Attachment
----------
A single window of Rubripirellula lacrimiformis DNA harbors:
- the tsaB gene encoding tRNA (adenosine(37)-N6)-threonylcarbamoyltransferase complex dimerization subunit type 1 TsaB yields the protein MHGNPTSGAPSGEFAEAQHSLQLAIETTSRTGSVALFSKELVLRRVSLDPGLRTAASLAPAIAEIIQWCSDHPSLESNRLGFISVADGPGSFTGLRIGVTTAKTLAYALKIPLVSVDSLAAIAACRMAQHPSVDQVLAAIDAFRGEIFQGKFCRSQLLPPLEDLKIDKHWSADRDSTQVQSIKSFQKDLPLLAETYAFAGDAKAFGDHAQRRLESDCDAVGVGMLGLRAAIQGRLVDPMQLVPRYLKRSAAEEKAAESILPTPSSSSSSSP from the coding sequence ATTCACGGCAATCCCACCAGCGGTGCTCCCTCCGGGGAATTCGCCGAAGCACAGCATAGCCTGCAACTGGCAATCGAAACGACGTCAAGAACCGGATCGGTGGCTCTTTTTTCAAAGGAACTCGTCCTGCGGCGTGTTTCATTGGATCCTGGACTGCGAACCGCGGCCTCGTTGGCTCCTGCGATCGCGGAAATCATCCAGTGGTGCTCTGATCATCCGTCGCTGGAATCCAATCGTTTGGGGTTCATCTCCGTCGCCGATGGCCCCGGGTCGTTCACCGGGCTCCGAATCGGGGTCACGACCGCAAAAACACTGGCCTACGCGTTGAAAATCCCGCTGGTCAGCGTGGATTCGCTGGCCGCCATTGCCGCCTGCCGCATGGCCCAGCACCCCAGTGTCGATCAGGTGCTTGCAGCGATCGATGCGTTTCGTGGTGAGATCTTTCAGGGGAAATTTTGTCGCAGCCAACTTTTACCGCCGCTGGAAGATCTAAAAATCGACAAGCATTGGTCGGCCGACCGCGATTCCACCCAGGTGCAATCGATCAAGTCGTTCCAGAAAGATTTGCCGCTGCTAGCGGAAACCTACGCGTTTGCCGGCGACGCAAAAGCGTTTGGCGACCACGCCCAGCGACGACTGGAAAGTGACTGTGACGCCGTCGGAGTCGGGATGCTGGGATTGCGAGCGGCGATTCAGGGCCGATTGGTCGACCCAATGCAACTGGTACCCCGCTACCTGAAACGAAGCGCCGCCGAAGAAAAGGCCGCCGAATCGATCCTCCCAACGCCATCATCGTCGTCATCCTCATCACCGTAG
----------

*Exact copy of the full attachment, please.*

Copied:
A single window of Rubripirellula lacrimiformis DNA harbors:
- the tsaB gene encoding tRNA (adenosine(37)-N6)-threonylcarbamoyltransferase complex dimerization subunit type 1 TsaB yields the protein MHGNPTSGAPSGEFAEAQHSLQLAIETTSRTGSVALFSKELVLRRVSLDPGLRTAASLAPAIAEIIQWCSDHPSLESNRLGFISVADGPGSFTGLRIGVTTAKTLAYALKIPLVSVDSLAAIAACRMAQHPSVDQVLAAIDAFRGEIFQGKFCRSQLLPPLEDLKIDKHWSADRDSTQVQSIKSFQKDLPLLAETYAFAGDAKAFGDHAQRRLESDCDAVGVGMLGLRAAIQGRLVDPMQLVPRYLKRSAAEEKAAESILPTPSSSSSSSP from the coding sequence ATTCACGGCAATCCCACCAGCGGTGCTCCCTCCGGGGAATTCGCCGAAGCACAGCATAGCCTGCAACTGGCAATCGAAACGACGTCAAGAACCGGATCGGTGGCTCTTTTTTCAAAGGAACTCGTCCTGCGGCGTGTTTCATTGGATCCTGGACTGCGAACCGCGGCCTCGTTGGCTCCTGCGATCGCGGAAATCATCCAGTGGTGCTCTGATCATCCGTCGCTGGAATCCAATCGTTTGGGGTTCATCTCCGTCGCCGATGGCCCCGGGTCGTTCACCGGGCTCCGAATCGGGGTCACGACCGCAAAAACACTGGCCTACGCGTTGAAAATCCCGCTGGTCAGCGTGGATTCGCTGGCCGCCATTGCCGCCTGCCGCATGGCCCAGCACCCCAGTGTCGATCAGGTGCTTGCAGCGATCGATGCGTTTCGTGGTGAGATCTTTCAGGGGAAATTTTGTCGCAGCCAACTTTTACCGCCGCTGGAAGATCTAAAAATCGACAAGCATTGGTCGGCCGACCGCGATTCCACCCAGGTGCAATCGATCAAGTCGTTCCAGAAAGATTTGCCGCTGCTAGCGGAAACCTACGCGTTTGCCGGCGACGCAAAAGCGTTTGGCGACCACGCCCAGCGACGACTGGAAAGTGACTGTGACGCCGTCGGAGTCGGGATGCTGGGATTGCGAGCGGCGATTCAGGGCCGATTGGTCGACCCAATGCAACTGGTACCCCGCTACCTGAAACGAAGCGCCGCCGAAGAAAAGGCCGCCGAATCGATCCTCCCAACGCCATCATCGTCGTCATCCTCATCACCGTAG